New research suggests that the bacteria living on our skin could play a role in warding off mosquitoes. Aedes aegypti mosquitoes, which are known to spread infections such as dengue, may be put off by certain odors produced by the bacteria on our skin. This finding opens up the possibility of developing a mosquito repellent spray that alters the skin microbiome to contain more of these bacteria.
Currently, synthetic repellents like DEET are commonly used to prevent mosquito bites. However, these repellents tend to wear off after a few hours and can sometimes cause skin irritation. The discovery that bacteria-produced odors can repel mosquitoes may offer a more long-lasting and potentially safer alternative.
The study conducted by researchers at New Scientist involved collecting samples of bacteria from the skin of individuals who were attractive or unattractive to mosquitoes. They found that individuals who were less attractive to mosquitoes had a higher abundance of certain bacteria on their skin. By identifying these bacteria and understanding the specific odors they produce, scientists hope to develop a spray that can be applied to the skin to repel mosquitoes.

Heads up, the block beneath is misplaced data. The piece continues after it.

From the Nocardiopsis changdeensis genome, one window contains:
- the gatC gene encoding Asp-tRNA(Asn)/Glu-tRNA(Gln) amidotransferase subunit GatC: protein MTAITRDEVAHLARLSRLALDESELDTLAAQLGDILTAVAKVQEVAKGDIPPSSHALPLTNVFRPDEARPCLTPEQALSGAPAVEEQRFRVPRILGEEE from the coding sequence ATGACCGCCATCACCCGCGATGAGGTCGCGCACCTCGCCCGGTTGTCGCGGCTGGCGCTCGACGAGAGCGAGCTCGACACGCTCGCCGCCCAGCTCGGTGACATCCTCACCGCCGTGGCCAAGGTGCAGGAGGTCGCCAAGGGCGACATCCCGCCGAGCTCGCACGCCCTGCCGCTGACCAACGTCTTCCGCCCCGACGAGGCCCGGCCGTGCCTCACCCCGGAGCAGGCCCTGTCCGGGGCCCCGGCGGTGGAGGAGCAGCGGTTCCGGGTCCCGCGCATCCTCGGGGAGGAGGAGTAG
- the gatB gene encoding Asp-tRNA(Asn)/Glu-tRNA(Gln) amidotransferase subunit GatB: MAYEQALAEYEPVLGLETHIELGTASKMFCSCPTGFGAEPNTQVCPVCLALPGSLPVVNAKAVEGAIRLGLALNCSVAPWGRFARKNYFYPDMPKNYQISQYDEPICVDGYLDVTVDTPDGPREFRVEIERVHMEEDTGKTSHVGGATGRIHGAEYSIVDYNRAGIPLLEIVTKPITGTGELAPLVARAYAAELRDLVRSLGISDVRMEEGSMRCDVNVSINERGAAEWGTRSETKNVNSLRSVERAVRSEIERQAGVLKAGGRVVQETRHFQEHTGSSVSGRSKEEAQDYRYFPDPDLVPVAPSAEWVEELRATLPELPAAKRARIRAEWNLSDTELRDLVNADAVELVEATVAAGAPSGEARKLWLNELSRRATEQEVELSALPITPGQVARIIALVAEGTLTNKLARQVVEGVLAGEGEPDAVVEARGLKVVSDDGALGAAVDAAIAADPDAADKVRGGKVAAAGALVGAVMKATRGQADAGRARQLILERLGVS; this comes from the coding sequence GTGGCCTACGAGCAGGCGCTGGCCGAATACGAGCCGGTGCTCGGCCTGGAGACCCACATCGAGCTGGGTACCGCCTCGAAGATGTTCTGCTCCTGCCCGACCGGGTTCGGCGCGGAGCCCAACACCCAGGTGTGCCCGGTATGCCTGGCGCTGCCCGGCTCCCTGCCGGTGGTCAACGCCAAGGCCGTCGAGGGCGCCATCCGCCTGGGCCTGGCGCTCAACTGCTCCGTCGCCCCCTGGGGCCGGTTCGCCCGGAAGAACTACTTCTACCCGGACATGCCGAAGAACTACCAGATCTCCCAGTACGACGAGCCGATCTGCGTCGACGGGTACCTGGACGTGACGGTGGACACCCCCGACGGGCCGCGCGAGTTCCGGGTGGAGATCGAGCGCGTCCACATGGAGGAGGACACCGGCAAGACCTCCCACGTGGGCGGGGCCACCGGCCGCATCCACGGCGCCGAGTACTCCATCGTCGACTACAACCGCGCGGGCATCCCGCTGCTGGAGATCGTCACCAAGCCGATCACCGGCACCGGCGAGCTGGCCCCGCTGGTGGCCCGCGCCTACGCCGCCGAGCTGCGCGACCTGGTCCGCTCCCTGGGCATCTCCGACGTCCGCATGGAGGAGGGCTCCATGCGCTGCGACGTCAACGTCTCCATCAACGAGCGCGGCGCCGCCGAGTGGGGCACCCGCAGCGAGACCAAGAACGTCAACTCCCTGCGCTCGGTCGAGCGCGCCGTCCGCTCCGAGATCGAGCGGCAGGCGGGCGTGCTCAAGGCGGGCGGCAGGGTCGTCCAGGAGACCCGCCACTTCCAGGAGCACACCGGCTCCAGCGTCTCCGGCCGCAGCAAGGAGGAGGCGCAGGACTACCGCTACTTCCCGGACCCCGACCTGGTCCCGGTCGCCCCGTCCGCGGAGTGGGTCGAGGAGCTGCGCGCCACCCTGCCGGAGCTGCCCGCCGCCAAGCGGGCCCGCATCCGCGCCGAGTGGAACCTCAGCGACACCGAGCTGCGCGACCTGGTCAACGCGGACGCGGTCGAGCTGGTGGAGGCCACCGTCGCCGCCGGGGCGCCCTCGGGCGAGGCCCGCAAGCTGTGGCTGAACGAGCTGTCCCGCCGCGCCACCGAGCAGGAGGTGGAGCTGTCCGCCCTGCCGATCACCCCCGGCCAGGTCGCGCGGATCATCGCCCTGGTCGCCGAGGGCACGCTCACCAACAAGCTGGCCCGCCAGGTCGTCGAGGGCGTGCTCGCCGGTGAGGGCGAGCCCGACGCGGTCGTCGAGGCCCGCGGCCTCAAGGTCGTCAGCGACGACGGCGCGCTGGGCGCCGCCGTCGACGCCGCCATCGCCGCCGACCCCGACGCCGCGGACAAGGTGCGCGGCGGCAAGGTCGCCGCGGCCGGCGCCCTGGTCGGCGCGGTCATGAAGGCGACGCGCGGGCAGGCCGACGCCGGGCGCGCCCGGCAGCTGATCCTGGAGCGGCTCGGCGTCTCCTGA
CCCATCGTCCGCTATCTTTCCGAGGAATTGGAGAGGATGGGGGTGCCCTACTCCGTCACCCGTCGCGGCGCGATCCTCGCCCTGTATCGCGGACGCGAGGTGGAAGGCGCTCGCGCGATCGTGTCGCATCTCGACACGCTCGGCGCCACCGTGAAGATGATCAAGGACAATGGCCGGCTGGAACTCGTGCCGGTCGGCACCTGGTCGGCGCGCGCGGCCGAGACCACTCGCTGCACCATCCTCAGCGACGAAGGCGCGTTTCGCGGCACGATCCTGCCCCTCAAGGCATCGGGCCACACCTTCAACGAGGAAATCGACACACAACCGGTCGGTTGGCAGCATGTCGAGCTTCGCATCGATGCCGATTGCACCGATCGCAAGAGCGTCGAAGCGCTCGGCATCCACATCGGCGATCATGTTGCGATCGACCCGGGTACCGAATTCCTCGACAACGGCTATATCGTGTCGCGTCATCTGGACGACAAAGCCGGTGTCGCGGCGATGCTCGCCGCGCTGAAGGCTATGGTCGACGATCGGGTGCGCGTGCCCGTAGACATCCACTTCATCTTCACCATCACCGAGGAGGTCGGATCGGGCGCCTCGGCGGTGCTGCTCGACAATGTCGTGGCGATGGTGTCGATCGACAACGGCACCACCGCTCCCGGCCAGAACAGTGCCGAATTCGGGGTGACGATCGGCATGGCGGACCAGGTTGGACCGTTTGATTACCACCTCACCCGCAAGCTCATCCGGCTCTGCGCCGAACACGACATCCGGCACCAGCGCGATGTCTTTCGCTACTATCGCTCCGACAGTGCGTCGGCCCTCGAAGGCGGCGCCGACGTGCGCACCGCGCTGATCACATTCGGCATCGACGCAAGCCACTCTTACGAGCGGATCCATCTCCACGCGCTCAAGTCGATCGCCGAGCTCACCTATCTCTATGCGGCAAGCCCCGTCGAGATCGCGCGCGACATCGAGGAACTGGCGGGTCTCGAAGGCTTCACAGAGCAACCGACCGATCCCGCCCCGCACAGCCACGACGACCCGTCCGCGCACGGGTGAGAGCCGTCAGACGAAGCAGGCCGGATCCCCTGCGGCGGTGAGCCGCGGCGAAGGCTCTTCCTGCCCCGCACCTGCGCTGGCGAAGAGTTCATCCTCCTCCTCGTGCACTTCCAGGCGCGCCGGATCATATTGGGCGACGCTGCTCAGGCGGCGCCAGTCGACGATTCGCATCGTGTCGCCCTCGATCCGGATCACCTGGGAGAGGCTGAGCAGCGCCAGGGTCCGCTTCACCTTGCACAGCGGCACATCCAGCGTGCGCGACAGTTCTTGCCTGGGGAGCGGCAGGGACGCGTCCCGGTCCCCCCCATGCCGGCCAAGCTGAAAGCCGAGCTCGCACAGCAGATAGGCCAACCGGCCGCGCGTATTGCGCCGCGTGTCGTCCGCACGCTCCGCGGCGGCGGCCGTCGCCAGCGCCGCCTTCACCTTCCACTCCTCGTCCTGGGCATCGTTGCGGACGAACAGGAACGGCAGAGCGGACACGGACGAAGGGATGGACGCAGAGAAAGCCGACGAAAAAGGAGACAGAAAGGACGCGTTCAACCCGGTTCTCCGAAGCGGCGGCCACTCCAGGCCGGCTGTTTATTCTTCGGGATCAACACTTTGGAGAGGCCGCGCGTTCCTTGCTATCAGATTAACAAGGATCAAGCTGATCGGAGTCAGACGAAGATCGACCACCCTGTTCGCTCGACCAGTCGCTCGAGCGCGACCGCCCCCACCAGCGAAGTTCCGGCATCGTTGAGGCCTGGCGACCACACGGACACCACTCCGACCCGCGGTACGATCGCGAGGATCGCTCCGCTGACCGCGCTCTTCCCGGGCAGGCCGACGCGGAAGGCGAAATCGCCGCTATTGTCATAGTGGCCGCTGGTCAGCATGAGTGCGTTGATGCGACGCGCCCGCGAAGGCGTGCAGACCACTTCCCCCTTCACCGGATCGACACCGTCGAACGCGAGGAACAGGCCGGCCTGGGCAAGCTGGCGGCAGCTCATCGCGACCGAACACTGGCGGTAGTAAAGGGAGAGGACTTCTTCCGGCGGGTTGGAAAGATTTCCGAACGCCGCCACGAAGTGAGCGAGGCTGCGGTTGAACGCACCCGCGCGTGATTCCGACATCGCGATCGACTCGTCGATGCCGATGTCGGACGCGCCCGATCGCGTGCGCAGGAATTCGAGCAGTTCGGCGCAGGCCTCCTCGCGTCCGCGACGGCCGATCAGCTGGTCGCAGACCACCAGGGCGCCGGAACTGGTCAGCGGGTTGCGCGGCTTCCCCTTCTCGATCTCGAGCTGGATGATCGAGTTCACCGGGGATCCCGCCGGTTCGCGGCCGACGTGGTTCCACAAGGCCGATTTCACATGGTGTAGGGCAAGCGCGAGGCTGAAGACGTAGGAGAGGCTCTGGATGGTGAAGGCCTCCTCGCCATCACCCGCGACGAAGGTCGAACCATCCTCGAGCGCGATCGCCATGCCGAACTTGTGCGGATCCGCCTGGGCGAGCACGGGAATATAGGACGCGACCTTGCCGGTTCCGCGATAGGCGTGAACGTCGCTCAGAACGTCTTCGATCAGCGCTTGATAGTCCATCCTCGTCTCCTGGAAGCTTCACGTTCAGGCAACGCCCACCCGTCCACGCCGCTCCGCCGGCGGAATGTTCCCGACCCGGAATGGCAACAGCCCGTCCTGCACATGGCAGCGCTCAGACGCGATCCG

This research has the potential to greatly impact public health, particularly in areas where mosquito-borne diseases are prevalent. By altering the skin microbiome to contain more of these mosquito-repelling bacteria, individuals may be able to reduce their risk of mosquito bites and the diseases they carry.
It is important to note that further research is needed to fully understand the relationship between the skin microbiome and mosquito attraction. Additionally, any potential mosquito repellent spray developed from this research would need to undergo rigorous testing to ensure its safety and effectiveness.
Overall, this study provides intriguing insights into the role of bacteria on our skin in repelling mosquitoes. By harnessing this knowledge, scientists may be able to develop more effective and long-lasting mosquito repellents in the future.